Ridley’s Take: Part 1

Matt Ridley’s superb new book on How Innovation Works that I touted here before publication is now on its way to best seller lists in the United States.

A former editor of the Economist magazine, now a British Viscount in the House of Lords, and the world’s shrewdest and most unflappable critic of the climate change cult, Ridley believes that innovation is nothing less than the central human activity.

He declares How Innovation Works “my best book.”

That’s a grand claim in the face of the blazing originality and poetic concision of Genome, the detailed historical and analytic mastery of The Rational Optimist, and the broad technological insight of The Evolution of Everything.

But let’s agree that his current opus consummates the arguments in his previous works and adds a series of provocative but imperative new insights. For example, everyone involved in technology and investment policy should absorb his cogently mounted and historically authoritative case against the existing patent system.

From James Watt’s steam engine patent, which delayed the use of his technology for 20 years, to the current maelstrom of legal tricks and trolls in patented technologies, Ridley shows that patents reliably retard the process of innovation.

In the two core disciplines of information technology, semiconductors and software, patents are scarcely used at all. A 17–year–monopoly for incremental advances that can become obsolete in months would bring innovation to a halt. As a result, the world’s leading innovators shun the patent system. Chip manufacturers all pool their patents and trade them off in a kind of guild, while, from Linux to Apache, software companies now mostly use codes from the open source movement.

Although Ridley concedes that some kind of protection is needed for pharmaceuticals that cost $2.8 billion over eight years on average to shepherd through the Federal Drug Administration, in general, 17 years of exclusivity and litigation inflicts a blight on the use of inventions.

Ridley quotes a suicide note from Rudolf Diesel, who invented the engine that runs the world today, from trucks and tractors to cargo ships: “The introduction [of an invention] is a time fraught with combating stupidity and jealousy, inertia and venom, furtive resistance and an open conflict of interests, an appalling time spent battling with people, a martyrdom to be overcome, even if the invention is a success.”

Spurring Ideas in the Daily Prophecy

How Innovation Works may not be Ridley’s best book, but it is a masterpiece of business and technological history, refulgent with crucial insights covering the entire range of industrial progress. In future prophecies, I will be citing it frequently and debating it at times.

In The Rational Optimist, Ridley expounded his central philosophical themes. In an article from a decade ago in National Review, I set the scene:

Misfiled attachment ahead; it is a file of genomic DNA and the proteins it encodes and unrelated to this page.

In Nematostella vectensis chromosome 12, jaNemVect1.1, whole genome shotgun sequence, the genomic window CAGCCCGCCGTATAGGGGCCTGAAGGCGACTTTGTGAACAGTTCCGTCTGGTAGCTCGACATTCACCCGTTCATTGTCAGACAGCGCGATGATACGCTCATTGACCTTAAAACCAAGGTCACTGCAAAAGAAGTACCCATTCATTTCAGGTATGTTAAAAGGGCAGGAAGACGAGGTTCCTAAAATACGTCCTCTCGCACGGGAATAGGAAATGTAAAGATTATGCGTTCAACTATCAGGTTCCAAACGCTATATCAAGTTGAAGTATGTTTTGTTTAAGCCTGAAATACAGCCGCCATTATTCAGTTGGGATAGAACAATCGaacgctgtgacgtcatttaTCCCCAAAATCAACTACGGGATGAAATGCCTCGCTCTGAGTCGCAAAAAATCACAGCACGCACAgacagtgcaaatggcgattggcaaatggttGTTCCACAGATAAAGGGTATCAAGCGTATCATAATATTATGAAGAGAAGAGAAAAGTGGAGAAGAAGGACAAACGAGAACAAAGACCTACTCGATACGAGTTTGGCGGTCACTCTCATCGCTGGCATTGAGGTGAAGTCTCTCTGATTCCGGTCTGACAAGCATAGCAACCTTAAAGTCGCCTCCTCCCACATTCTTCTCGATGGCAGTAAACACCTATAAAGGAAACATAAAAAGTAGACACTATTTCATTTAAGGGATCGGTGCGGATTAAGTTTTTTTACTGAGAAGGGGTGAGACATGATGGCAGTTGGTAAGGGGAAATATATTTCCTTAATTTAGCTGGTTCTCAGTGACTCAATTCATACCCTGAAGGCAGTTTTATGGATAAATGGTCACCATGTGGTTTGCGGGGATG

“In a castle in Newcastle, complete with reflecting pool, dappled woods nooked with marble sculptures, and pastures lowing with cattle, Matt Ridley, dean of British science writers and author of four erudite Darwinian bestsellers, might seem an intellectual grandee ready for an honorable, bland retirement in a North Country Eden… 

But at the end of his lawn, invisible throughout a leisurely walk down its length, is a vast and amazing surprise that offers a vivid portent of this new Ridley book: a tome as unexpected and as ambitious and as contrarian as a massive coal mine under an environmentalist’s lawn. Far below, a visitor can descry the tractors and extractors crawling around in the dirt like yellow–jacketed ants. And like the Ridley mine, this book, The Rational Optimist, is a trove of readily combustible fuel…”

At a time when the world is embroiled in the self–defeating safety–first lockdowns for COVID–19, Ridley offers a devastating critique of an excessive caution that would bring innovation to a halt.

Cogently showing that the environment faces no threat so dire as environmentalism itself, he spurns the ‘precautionary principle — better safe than sorry’ as self–refuting: ‘In a sorry world there is no safety in standing still.’ In a typical aperçu dramatizing the benefits of economic advance, he comments, ‘Today a car running at full speed emits less pollution than a parked car of 1970 [did] from leaks.’

He begins with a fruitful comparison between two similarly shaped artifacts on his desk: a cordless computer mouse and a million–year–old Acheulean hand axe. “Both are designed to fit the human hand — to obey the constraints of being used by human beings. But one is a complex confection of many substances reflecting multiple strands of knowledge. The other is a single substance reflecting the skill of a single individual.”

“The difference between humans and other animals, he writes, ‘cannot just be that I have a bigger brain. After all, late Neanderthals had on average bigger brains than I do.’ The stone axe ‘was invented in the Paleolithic period, spread widely, yet never improved significantly over the subsequent million years while the hominid brain enlarged by one third.’ Over eons of hominid history, biological evolution was many times faster than technological evolution.

He continues: “No single person knows how to make a computer mouse. The person who assembled it in the factory did not know how to drill the oil well from which the plastic came, or vice versa. At some point, human intelligence became collective and cumulative [through interdependent trade and exchange] in a way that happened to no other animal.”

Conversely, economic independence produces decline: “Self–sufficiency is poverty.” With exchange, consumption could diversify while production specialized. But protectionism or parochialism reverses the process.

More on this in tomorrow’s Daily Prophecy…

Regards,

George Gilder
Editor, Gilder’s Daily Prophecy

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